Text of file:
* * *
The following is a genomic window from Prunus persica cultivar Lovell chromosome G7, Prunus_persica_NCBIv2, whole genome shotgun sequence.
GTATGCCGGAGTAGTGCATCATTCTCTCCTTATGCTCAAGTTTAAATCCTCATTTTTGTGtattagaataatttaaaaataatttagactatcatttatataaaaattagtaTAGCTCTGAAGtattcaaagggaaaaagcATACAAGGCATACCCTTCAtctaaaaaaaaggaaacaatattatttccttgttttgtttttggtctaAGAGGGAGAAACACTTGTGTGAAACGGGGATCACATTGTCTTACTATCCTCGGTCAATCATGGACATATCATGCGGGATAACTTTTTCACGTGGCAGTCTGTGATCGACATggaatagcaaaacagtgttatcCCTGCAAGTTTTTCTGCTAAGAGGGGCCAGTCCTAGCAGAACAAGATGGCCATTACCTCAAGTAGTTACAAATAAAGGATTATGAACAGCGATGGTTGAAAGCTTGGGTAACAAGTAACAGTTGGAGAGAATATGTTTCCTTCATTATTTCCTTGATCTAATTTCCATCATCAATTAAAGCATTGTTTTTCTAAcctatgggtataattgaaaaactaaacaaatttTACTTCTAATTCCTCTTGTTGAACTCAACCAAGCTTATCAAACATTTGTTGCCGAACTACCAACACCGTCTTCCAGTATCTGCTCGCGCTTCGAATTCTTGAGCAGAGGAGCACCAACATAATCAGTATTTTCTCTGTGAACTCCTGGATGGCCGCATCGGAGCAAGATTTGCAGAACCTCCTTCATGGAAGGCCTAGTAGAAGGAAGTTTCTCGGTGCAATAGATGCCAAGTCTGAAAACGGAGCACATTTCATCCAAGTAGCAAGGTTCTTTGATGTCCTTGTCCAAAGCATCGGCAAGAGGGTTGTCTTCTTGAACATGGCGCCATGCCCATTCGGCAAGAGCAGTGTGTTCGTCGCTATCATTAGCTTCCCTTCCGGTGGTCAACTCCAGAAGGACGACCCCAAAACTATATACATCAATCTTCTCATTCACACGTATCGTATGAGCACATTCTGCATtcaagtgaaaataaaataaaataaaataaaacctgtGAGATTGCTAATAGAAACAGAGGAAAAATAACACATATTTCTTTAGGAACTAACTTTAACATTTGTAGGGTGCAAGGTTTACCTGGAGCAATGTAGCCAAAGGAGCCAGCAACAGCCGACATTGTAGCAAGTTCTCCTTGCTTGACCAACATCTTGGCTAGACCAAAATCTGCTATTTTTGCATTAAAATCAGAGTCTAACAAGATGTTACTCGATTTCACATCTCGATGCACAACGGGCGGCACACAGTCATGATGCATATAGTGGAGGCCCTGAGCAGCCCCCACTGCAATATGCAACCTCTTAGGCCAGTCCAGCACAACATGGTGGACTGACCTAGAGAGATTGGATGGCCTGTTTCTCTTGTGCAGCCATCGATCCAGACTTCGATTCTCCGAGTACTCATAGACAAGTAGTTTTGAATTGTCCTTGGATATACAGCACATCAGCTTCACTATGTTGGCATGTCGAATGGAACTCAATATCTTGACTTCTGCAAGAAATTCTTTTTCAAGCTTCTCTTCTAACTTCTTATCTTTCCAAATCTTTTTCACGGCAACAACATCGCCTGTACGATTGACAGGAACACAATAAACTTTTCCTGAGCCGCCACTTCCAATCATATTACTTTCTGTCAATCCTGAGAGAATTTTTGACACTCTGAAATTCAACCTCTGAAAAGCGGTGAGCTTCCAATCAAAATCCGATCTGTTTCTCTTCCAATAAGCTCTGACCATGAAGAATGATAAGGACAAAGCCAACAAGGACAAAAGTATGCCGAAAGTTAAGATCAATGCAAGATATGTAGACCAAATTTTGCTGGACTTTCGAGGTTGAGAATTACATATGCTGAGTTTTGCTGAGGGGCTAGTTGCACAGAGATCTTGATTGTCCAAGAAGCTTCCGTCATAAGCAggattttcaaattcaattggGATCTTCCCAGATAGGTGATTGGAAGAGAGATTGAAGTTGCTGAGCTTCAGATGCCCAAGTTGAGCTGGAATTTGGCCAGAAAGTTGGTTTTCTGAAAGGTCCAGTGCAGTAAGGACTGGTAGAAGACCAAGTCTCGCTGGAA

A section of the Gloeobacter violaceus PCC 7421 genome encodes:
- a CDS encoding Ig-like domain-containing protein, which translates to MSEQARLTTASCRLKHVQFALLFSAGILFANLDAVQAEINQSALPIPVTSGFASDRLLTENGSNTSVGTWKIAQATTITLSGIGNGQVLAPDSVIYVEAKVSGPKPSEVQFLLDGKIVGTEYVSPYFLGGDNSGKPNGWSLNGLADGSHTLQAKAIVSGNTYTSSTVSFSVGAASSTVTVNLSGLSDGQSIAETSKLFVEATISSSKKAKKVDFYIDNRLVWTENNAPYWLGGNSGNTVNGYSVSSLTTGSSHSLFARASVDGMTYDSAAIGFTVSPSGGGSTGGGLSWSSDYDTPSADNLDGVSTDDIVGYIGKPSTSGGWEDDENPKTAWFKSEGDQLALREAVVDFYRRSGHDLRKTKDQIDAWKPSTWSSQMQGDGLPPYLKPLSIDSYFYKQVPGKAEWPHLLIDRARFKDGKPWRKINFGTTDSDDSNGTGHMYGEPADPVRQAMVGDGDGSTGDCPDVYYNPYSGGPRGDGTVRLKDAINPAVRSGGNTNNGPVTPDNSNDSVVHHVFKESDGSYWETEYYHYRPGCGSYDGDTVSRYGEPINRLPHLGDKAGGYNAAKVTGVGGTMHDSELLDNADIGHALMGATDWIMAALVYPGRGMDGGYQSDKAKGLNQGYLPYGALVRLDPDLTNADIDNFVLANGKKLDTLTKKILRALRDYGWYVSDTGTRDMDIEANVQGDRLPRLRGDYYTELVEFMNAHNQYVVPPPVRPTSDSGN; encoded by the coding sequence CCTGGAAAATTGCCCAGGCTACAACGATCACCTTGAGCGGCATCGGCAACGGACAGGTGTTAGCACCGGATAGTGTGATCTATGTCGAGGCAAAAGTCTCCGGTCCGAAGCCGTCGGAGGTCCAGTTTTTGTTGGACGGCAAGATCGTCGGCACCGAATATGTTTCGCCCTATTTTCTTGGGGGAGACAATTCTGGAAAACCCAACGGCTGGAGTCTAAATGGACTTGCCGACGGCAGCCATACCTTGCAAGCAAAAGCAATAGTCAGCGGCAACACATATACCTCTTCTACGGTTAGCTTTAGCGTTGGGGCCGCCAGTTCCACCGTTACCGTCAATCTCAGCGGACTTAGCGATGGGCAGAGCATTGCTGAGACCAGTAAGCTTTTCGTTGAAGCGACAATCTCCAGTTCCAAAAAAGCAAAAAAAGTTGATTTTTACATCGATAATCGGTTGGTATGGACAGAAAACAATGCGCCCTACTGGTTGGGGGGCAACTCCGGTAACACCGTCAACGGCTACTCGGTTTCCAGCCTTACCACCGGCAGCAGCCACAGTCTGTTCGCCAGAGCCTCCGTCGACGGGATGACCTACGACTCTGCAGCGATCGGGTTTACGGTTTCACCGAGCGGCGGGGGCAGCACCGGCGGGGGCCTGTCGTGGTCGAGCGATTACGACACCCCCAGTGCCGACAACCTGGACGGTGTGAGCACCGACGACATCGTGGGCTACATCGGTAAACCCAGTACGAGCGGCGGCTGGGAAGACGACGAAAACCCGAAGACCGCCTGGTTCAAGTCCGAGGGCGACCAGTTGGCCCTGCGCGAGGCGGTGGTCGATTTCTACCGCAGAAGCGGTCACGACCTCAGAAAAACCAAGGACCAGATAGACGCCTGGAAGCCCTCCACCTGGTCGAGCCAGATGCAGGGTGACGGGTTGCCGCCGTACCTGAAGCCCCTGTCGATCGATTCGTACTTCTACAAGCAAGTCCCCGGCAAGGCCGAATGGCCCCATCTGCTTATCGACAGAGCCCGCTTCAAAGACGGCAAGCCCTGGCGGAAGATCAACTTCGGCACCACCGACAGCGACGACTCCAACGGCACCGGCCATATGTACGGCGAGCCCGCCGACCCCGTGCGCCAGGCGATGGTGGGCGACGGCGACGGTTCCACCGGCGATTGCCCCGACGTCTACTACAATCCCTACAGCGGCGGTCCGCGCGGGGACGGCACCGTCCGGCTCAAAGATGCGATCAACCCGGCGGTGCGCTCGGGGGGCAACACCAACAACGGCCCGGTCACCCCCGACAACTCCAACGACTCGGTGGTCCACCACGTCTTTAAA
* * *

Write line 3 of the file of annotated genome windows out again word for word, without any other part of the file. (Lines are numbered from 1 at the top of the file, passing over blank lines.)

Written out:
A section of the Gloeobacter violaceus PCC 7421 genome encodes: